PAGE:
Review Summary: Dornenreich find the best combination of their past sounds to create the best black metal album of the year so farFlammentriebe
is a tragedy, in a sense, as while it is Austria’s Dornenreich’s best album, easily, it is also supposedly the last album that the Austrian black metal band will base on metal instrumentation – or at least, that is what the trio have stated in press interviews leading up to Flammentriebe
’s release. So unified is the group on this 2011 album, that Dornenreich’s past so-called masterpieces of avant-garde black metal, 2001’s Her von welken Nächten
and 2006’s Durch Den Traum
, are merely sloppy jokes in comparison. If ever there was a Dornenreich album worth owning for any metalhead, it is this one.
takes many aspects of Dornenreich’s past releases and molds them into one, essentially. A slow-to-mid tempo pounding of guitar distortion, not so unlike the playing used by Germany’s Imperium Dekadenz
on their Dämmerung der Szenarien
2007 album, makes up roughly half of the album’s contents, while the band uses violin player Thomas Riesner along with acoustic guitar playing in conjunction, in many cases, on the other half to add a progressive element to the black metal at play here. The result is often atmospheric and heavily melodic as well, yet akin to melodic black metallers Iskald
or this year’s offering by Arafel
this is not. Melodies rich and layered, aided in part by vocalist Jochen Stock’s thick accent, stick in the minds of listeners on each and every track, being controlled and always purposeful within the contexts of the individual songs.
Vocally, Stock is at his best here on Flammentriebe
, pronouncing his whispers in the more tranquil areas of the album for atmospheric peacefulness, while then spewing his snarls in the pouring occasions of distortion with a Thomas Väänänen-like vigor. It is here that Dornenreich draw some heavy comparisons to current-fellow tour mates Agrypnie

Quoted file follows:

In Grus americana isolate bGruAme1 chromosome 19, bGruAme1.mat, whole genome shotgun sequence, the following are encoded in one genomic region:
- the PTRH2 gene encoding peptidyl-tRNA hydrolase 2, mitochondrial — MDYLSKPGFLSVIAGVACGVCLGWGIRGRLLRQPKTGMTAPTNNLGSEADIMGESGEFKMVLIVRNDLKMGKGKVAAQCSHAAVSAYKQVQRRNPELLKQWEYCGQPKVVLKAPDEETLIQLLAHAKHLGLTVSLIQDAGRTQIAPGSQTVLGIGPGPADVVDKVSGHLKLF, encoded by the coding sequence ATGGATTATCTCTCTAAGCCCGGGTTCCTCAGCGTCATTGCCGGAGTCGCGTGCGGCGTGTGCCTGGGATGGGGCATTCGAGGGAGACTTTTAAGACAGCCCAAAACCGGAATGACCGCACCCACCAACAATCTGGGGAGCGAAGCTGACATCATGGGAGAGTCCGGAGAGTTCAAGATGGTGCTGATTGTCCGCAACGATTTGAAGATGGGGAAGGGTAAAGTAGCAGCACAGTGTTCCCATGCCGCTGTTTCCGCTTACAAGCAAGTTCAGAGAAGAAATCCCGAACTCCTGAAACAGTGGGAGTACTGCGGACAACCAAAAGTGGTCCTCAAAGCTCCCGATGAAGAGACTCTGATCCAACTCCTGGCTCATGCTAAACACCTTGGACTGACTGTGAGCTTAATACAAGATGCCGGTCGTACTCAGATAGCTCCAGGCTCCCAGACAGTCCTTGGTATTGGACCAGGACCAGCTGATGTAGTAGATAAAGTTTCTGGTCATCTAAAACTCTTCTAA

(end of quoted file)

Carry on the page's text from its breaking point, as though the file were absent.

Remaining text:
, in not only Stock’s tone of voice, but also in how his melodies ride the guitar riffs of the music. Like much of Agrypnie
’s work, the tactic is marvelous here, being much better in practice than any of the vocal tricks that were used by Dornenreich in the past. Indeed, past albums were often highly experimental and varied, instrumentally as well as vocally. But on Flammentriebe
, the trio set out with a fixed set of tools and come out with nothing less than a memorable, wonderful set of songs. Never have Dornenreich sounded so unified on record than here, and the products of their songwriting show this.
’s best moments are those where Riesner uses his violin to weave in and out of Stock’s guitar riffing, a prime example to be found on final track “Erst Deine Träne Löscht Den Brand”. The violin player never overcrowds the guitars, acoustic or electric, being always faithful to play second fiddle to Stock’s inclusions in the music, be it his vocals or his instrumentals. The relationship that the band shares on the album is perfect because of this, though – no more needless bumping around or figuring out what works, as on Her von welken Nächten
before it. This makes Dornenreich’s recent choice to start anew on the next outing with a different basis of songwriting an even more troubling one, as it seems that the Austrian black metal band has spent most of its career trying to experiment to find its own sound, and now it finally has it for this release. Flammentriebe
is without a doubt the best black metal album of the year so far, and hopefully through its success, Dornenreich will change their future plans and continue to build albums in this vein of crafting.